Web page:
The effect of reclined seats on mortality in motor vehicle collisions

J Trauma. 2008 Mar;64(3):614-9. doi: 10.1097/TA.0b013e318164d071.

Abstract

Background: Motor vehicle collisions are the leading cause of trauma-related death in the United States. Reclined seatbacks may alter crash kinetics and affect occupant outcome. We examined the effect of reclined seatbacks on occupant mortality.

Methods: Our study population consisted of United States traffic crashes from 1995 to 2005, using data from the Crash Injury Research and Engineering Network and the National Automotive Sampling System Crashworthiness Data System. Phase 1, we performed a detailed review of crash kinetics and biomechanical factors resulting in injury patterns in fully reclined occupants. Phase 2, we performed a population-based retrospective cohort study comparing outcome in upright, partial, and full recline positions. Primary outcome measure was 30-day mortality.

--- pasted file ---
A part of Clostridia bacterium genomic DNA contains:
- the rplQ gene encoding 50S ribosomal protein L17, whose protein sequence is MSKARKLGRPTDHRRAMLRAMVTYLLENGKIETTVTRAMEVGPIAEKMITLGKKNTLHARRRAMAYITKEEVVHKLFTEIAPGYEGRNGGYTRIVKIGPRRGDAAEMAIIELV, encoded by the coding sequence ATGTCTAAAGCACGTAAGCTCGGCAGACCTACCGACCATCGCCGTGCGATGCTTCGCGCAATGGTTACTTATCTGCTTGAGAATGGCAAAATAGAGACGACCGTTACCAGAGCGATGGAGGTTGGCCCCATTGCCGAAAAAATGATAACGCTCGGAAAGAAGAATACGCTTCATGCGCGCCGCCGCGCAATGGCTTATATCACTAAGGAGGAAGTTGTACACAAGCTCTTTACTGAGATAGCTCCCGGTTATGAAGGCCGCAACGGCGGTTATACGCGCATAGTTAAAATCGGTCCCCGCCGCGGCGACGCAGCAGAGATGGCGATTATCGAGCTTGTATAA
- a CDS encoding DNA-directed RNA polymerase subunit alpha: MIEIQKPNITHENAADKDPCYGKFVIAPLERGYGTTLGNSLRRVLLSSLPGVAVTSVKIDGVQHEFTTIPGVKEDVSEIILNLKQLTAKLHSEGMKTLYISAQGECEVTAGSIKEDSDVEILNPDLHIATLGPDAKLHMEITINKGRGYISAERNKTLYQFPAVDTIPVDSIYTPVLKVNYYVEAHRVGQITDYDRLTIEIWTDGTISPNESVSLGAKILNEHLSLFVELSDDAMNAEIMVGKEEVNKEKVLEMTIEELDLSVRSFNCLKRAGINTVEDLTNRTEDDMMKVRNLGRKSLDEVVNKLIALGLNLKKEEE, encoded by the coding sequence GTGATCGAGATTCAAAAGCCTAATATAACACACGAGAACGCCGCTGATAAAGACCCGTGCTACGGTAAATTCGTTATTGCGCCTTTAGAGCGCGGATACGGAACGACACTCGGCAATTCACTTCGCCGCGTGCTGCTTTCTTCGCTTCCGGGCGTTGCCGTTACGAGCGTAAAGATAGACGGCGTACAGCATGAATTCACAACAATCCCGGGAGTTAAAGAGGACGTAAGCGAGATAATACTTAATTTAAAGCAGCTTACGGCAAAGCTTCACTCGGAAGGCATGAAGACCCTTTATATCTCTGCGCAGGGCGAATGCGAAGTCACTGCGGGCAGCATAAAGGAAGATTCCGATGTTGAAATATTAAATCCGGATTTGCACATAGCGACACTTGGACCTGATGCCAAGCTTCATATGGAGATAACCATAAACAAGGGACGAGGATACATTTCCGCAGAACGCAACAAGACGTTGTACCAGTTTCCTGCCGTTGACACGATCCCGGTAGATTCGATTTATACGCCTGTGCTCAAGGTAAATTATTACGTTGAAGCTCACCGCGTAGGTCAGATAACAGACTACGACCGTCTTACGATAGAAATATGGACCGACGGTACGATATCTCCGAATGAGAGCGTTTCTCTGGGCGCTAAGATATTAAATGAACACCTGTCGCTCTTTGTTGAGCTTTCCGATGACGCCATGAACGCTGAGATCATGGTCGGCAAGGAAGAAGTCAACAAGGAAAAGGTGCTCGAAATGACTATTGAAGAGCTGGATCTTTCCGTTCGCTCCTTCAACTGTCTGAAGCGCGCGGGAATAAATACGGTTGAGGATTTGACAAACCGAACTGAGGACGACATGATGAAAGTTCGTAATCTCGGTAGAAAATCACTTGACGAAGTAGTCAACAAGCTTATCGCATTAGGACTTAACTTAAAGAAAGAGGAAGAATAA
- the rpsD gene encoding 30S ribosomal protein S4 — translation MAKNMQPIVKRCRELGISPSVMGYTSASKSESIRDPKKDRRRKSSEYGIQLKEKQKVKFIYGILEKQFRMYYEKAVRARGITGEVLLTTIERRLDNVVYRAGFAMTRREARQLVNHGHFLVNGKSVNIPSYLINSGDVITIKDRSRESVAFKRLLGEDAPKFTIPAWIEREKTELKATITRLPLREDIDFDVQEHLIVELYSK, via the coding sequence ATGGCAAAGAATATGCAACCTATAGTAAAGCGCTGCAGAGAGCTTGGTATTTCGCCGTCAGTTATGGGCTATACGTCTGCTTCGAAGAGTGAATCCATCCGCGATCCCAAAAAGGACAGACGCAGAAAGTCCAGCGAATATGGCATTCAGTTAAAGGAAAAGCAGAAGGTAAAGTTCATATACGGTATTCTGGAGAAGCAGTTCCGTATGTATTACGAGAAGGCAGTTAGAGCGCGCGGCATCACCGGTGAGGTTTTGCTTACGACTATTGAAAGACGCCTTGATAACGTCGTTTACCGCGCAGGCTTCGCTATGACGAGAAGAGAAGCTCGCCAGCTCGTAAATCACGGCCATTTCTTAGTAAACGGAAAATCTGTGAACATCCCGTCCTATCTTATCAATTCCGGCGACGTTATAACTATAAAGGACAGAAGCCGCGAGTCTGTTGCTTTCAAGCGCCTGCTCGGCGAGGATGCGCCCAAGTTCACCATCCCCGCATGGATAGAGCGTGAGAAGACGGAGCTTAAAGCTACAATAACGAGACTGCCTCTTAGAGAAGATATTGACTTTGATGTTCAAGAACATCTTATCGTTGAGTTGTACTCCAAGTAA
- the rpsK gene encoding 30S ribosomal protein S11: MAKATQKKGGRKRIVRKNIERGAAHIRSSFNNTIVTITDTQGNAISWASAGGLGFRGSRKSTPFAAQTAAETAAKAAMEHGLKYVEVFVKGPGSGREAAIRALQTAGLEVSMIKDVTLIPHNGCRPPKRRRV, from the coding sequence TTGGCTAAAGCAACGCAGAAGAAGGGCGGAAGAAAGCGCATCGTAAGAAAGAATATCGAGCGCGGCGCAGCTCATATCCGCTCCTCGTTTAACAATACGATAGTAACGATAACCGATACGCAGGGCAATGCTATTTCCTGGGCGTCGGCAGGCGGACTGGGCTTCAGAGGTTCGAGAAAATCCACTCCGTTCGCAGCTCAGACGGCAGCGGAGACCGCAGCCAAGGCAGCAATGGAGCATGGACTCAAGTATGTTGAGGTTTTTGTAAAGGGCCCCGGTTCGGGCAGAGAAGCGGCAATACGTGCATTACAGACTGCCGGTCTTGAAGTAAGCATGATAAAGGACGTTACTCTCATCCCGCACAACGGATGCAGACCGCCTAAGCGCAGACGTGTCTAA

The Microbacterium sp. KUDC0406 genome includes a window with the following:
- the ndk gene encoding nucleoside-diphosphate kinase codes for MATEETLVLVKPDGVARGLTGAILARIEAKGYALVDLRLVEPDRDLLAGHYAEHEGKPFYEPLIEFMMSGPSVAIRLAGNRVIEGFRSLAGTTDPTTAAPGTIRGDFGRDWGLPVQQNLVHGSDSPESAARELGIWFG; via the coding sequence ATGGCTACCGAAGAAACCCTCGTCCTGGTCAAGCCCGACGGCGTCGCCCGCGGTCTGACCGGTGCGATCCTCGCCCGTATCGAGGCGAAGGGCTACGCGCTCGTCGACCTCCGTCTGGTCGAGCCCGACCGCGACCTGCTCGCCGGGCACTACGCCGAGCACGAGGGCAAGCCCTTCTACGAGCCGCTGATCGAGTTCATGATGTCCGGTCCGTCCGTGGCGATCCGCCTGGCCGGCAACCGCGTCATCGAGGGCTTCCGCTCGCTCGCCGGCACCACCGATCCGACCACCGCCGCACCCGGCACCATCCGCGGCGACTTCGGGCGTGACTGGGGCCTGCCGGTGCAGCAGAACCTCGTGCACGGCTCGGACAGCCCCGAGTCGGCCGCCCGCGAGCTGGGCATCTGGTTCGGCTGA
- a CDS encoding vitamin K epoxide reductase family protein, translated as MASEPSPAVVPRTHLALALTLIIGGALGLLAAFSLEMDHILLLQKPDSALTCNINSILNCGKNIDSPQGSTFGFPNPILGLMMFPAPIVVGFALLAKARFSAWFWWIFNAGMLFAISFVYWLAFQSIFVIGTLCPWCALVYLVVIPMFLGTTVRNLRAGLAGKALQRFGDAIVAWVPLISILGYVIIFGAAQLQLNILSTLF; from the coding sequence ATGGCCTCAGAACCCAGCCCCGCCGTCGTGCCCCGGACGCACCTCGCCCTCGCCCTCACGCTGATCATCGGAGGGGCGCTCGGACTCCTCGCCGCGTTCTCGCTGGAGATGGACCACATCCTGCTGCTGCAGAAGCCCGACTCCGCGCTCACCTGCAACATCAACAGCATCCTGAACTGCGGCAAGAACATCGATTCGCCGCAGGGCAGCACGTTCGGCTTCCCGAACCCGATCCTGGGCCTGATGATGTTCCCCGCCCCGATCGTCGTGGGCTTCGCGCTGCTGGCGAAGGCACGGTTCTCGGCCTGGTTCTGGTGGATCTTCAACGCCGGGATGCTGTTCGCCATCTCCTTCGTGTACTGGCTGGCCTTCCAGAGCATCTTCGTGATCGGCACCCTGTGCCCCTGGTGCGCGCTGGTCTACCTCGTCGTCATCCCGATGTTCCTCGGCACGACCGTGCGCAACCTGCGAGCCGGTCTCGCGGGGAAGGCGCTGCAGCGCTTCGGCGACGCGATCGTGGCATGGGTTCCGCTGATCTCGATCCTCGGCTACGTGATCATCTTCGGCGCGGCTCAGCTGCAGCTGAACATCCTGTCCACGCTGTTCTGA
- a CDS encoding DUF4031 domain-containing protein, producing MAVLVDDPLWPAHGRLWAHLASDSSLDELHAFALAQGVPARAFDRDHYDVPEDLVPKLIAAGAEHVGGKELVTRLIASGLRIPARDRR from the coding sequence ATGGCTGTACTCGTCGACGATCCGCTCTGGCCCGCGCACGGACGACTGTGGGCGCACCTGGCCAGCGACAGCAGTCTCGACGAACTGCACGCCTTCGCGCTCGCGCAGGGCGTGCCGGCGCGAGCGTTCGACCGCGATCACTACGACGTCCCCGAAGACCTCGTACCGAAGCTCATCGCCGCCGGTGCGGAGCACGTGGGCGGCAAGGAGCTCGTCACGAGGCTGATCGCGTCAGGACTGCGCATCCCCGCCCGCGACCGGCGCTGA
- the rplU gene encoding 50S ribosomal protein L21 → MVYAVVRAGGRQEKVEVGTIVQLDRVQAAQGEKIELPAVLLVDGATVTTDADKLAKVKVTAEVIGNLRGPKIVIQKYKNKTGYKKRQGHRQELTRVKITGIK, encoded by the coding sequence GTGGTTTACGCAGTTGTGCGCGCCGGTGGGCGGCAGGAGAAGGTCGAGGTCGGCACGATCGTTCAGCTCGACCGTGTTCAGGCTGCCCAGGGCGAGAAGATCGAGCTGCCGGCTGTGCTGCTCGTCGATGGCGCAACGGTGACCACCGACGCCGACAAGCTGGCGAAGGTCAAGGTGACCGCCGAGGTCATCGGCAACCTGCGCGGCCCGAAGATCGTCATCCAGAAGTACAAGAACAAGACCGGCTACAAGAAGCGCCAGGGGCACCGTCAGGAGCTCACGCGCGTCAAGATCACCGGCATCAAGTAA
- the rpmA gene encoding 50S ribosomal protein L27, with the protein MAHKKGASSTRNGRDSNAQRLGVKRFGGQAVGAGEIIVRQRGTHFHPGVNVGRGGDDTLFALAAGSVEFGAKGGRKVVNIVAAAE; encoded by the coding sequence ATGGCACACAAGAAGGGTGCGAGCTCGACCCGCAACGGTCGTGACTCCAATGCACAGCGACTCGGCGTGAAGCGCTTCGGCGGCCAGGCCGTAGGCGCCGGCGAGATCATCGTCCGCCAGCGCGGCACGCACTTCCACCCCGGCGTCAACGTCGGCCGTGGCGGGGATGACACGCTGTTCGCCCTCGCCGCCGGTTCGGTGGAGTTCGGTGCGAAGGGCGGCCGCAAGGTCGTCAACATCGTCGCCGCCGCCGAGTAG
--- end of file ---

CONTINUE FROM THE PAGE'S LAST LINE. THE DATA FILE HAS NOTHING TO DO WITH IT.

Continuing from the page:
Results: Phase 1, flexion and compression injuries over pretensioned lap and shoulder belts resulted in severe thoracoabdominal and spine injuries in restrained occupants, with a high associated mortality. Increased lower extremity injuries from additional force loads into bolsters and panels were also noted. Phase 2, the majority (>50%) of front-seat occupants was partially reclined. Fully reclined occupants were younger (30 vs. 39 years, p < 0.0001), more likely to be male (70% vs. 49%, p < 0.0001) and less likely to wear a seat belt (58% vs. 78%, p < 0.0001) than upright or partially reclined occupants. Mortality was increased in both partially (adjusted odds ratio 1.15, 95% confidence interval 1.05-1.26) and fully reclined occupants (adjusted odds ratio 1.77, 95% confidence interval 1.09-2.88).

Conclusion: The reclined position is associated with increased occupant mortality in motor vehicle collisions.

Publication types

  • Research Support, U.S. Gov't, Non-P.H.S.

MeSH terms

  • Accidents, Traffic / mortality*
  • Adolescent
  • Adult
  • Aged
  • Analysis of Variance
  • Automobiles*
  • Biomechanical Phenomena
  • Chi-Square Distribution
  • Databases, Factual
  • Female
  • Humans
  • Injury Severity Score
  • Logistic Models
  • Male
  • Middle Aged
  • Risk Factors
  • Seat Belts / statistics & numerical data
  • United States / epidemiology